I suppose you could apply all of those terms to the art I do, but not all are equally accurate. Lately I have decided that to avoid endlessly trying to translate what I paint into ideas, concepts, or descriptions for the sake of explaining myself … it’s much easier on everyone to simply say, “I paint esoteric objects.” That, I believe, is accurate.
They are not “arcane” because there is nothing (intentionally) secret or mysterious about them. They are not “obscure” because there is nothing vague about them nor am I trying to conceal or cloak some hidden meaning. They are direct. They are immediate. They are simple. They are not however simplistic — in their construction, in their composition or, in what they might have to say. It is on that point, about what they might have to say, that they are “esoteric.” But here’s why that’s not so important.
As I employ the term I am not using “esoteric” with reference to what academics have called “the Western mystery tradition.” Actually quite to the contrary. In my painting I draw heavily on insights and understandings I have gained from my study of and experience with Zen Buddhism and Asian (especially Japanese) insights into beauty. Hence, when I use the term “esoteric” I simply mean that these paintings are likely to be understood by only a small number of people. But … and here’s what’s important to realize: I don’t paint them to be “understood,” I paint them to be lovely and to be enjoyed for what they are not for what they mean.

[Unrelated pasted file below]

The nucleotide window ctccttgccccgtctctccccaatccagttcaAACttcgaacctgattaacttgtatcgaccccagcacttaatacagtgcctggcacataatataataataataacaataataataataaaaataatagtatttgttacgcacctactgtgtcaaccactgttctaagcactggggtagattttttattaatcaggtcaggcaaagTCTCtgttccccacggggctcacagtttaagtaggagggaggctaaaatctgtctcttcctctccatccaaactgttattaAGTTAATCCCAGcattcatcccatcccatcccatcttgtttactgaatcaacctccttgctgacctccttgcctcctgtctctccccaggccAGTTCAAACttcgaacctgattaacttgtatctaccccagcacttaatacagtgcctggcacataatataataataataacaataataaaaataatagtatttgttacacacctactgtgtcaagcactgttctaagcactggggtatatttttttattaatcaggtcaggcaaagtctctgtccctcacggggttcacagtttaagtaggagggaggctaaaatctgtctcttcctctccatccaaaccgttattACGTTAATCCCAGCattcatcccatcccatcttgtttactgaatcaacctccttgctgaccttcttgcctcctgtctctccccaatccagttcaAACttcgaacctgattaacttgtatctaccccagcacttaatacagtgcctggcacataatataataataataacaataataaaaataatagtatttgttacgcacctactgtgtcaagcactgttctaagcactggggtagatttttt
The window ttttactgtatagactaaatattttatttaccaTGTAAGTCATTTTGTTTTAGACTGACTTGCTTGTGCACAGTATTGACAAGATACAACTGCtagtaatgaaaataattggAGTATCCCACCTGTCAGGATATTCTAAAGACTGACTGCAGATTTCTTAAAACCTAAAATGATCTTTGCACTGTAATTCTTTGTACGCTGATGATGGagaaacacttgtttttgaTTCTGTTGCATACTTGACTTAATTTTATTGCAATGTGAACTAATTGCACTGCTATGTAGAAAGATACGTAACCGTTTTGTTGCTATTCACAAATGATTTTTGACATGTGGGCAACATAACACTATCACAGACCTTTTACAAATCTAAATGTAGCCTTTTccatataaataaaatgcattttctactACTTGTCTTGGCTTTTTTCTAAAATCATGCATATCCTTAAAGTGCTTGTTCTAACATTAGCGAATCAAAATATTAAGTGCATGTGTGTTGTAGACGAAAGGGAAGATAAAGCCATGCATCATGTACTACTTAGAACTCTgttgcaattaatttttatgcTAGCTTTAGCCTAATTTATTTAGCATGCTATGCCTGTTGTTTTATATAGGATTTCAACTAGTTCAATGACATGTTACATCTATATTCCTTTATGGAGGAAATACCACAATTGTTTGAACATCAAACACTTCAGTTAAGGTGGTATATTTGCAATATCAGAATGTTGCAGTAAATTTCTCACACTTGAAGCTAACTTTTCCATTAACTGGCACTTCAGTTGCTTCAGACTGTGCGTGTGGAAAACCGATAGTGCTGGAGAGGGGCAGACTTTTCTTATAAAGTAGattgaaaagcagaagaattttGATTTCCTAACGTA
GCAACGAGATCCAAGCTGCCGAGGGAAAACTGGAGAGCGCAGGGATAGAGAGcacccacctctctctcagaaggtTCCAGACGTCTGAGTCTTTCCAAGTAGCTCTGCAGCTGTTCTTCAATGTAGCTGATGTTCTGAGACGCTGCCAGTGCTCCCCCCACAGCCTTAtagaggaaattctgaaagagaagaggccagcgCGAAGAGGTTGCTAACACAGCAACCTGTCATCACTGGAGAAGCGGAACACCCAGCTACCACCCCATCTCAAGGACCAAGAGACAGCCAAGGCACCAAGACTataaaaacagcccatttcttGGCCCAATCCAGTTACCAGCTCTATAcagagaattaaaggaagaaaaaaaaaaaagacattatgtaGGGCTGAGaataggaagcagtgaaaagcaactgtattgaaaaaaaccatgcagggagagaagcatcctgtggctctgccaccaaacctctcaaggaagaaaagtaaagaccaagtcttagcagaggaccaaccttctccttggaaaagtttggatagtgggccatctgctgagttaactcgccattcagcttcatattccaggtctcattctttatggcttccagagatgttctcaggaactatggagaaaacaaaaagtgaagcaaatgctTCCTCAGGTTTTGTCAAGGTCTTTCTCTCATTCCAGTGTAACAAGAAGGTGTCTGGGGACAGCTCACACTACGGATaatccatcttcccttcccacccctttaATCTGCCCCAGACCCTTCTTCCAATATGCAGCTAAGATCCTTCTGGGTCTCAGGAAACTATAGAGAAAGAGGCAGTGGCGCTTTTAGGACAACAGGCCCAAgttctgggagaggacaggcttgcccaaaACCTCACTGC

I want my audience to give up trying to think about them or decipher them conceptually. I want my audience to give up trying to put them into the “oh, I know what that is” box. I want my audience to approach them with their eye rather than their head. Too often artwork is like elevator music, a background noise to accompany something else. It’s almost as if the moment we recognize what a painting is, the moment we can name it or identify it, we think we’ve seen it. Very likely we have not.
The esoteric objects I paint are not easy to recognize and they don’t, properly speaking, “fit” anywhere easily because that is not the point. You don’t have to know what they mean, you don’t have to recognize the image on the canvas, you don’t have to find an art-historical field to place them in, and you don’t have to look at them and “get it.” You simply have to see what’s there. And that means you need to employ a little “visual intelligence.” They are about being rather than meaning. Are they lovely? or beautiful? or compelling? or intriguing? –even if you have no idea what you’re looking at? That’s enough. There is meaning in them, cultural or aesthetic depth, if you want to look for it. But that is far less important for me as an artist than having them grasped intuitively as something simply lovely to behold. Beauty offers more than you know. Soetsu Yanagi asks an important question:
Even should every detail of beauty be accounted for by the intellect, does such a tabulation lead to beauty? Is the beauty that can be neatly reckoned really profound?